Understand Relationship Abuse

We’re all affected by the issue of domestic violence. To understand relationship abuse, we must recognize that it is more than physical violence. Ending the harm and stigma of domestic violence requires a nuanced understanding of the behaviors that define it, as well as examples of healthy relationships to inform your decisions and interactions moving forward.

Abuse Defined
Domestic violence (also referred to as intimate partner violence (IPV), dating abuse, or relationship abuse) is a pattern of behaviors used by one partner to maintain power and control over another partner in an intimate relationship. Domestic violence doesn’t discriminate. People of any race, age, gender, sexuality, religion, education level, or economic status can be a victim — or perpetrator — of domestic violence. That includes behaviors that physically harm, intimidate, manipulate or control a partner, or otherwise force them to behave in ways they don’t want to, including through physical violence, threats, emotional abuse, or financial control. Multiple forms of abuse are usually present at the same time in abusive situations, and it’s essential to understand how these behaviors interact so you know what to look for. When we know what relationship looks like and means, we can then take steps to get help for ourselves as well as better support others who are experiencing abuse.

Warning Signs of Abuse
At the start of a new relationship, it’s not always easy to tell if it will later become abusive. In fact, many abusive people appear like ideal partners in the early stages of a relationship. Domestic violence warning signs don’t always appear overnight and may emerge and intensify as the relationship grows. Every relationship is different and domestic violence doesn’t always look the same. One feature shared by most abusive relationships is that the abusive partner tries to establish or gain power and control through many different methods, at different moments. Even one or two of these behaviors in a relationship is a red flag that abuse may be present. Common signs of abusive behavior in a partner include:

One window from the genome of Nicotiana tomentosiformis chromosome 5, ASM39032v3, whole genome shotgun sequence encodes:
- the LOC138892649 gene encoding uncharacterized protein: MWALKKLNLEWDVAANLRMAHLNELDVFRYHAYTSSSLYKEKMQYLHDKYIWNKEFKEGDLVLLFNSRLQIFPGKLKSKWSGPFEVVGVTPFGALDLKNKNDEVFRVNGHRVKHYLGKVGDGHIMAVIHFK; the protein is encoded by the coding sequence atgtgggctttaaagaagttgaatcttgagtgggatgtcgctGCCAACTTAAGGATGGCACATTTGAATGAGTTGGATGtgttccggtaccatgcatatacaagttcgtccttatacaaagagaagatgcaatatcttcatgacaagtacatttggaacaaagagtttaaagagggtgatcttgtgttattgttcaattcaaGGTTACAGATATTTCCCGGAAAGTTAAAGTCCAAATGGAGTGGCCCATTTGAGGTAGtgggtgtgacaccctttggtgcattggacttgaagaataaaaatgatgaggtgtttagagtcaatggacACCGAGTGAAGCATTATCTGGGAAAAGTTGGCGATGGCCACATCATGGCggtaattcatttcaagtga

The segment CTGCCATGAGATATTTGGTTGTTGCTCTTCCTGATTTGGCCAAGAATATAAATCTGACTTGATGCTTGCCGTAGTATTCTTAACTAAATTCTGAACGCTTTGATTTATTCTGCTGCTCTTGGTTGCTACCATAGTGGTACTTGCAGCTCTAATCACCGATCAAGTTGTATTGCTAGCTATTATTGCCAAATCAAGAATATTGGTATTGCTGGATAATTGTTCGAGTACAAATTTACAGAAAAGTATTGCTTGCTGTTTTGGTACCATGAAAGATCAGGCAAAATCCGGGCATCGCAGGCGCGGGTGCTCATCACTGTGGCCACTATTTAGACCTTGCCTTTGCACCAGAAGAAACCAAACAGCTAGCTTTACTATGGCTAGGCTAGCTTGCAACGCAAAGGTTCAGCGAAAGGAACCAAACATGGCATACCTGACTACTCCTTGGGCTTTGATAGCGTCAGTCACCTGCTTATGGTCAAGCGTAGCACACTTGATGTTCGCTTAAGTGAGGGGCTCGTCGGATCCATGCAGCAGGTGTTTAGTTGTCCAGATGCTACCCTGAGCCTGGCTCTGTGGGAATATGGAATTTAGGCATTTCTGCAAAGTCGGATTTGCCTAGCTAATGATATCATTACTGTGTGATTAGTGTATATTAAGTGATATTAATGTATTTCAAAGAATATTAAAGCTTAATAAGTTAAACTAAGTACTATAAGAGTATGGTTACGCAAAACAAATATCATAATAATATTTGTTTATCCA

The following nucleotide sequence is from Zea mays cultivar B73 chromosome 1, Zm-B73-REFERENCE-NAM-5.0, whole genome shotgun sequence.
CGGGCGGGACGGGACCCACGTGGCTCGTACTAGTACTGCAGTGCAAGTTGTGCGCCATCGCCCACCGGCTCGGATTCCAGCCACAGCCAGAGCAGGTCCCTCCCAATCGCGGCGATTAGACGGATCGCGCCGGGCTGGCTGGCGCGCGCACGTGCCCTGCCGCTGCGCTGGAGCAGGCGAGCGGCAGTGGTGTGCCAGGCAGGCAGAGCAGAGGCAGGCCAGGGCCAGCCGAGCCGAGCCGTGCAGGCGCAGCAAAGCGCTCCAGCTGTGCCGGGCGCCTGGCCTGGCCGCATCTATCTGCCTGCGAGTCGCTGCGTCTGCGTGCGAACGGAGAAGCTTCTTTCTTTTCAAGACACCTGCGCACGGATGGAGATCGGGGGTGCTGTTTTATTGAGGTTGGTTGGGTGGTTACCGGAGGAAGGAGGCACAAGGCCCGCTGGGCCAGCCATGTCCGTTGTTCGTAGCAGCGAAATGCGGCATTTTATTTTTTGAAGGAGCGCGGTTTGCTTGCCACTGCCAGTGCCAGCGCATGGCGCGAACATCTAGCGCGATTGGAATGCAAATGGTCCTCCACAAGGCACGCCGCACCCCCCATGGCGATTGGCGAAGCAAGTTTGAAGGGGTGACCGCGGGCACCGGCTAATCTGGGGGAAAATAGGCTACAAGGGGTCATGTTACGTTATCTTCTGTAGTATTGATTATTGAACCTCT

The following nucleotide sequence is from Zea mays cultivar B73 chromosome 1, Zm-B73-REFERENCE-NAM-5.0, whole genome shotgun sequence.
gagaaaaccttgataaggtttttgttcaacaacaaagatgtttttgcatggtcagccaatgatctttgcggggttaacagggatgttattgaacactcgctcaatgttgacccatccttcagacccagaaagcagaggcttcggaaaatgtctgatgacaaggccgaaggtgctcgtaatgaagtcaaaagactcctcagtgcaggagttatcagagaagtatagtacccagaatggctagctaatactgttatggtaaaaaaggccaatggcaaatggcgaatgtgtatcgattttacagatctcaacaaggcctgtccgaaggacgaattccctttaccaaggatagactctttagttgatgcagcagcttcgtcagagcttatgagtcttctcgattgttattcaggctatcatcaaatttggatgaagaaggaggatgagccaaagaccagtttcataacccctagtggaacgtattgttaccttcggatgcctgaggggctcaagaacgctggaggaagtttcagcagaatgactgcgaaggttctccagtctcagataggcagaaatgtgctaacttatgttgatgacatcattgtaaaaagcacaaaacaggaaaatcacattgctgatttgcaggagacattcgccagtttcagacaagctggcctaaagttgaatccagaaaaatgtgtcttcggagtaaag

•Telling you that you never do anything right.

•Showing extreme jealousy of your friends or time spent away from them.

•Preventing or discouraging you from spending time with friends, family members, or peers.

•Insulting, demeaning, or shaming you, especially in front of other people.

•Preventing you from making your own decisions, including about working or attending school.

•Controlling finances in the household without discussion, including taking your money or refusing to provide money for necessary expenses.

•Pressuring you to have sex or perform sexual acts you’re not comfortable with.

•Pressuring you to use drugs or alcohol.

•Intimidating you through threatening looks or actions.

•Insulting your parenting or threatening to harm or take away your children or pets.

•Intimidating you with weapons like guns, knives, bats, or mace.

•Destroying your belongings or your home. Remember: no one deserves to experience abuse of any kind—for any reason.

Source: National Domestic Violence Hotline. Visit www.thehotline.org

Legal Assistance
Any victim of domestic violence — regardless of immigration or citizenship status — can seek help. An immigrant victim of domestic violence may also be eligible for immigration-related protections. If you are experiencing domestic violence in your home, you are not alone. A specialized immigration attorney should always be your first point of contact regarding immigration questions and concerns. You can also listen to Ask the Lawyer Radio Program on WVIP 93.5FM on Thursdays, 10pm-11pm, and Sundays, 11pm to 12am. The program provides excellent information and an opportunity for a confidential, legal consultation. The number to call is 855-768- 8845. You can also visit www.askthelawyer.us.

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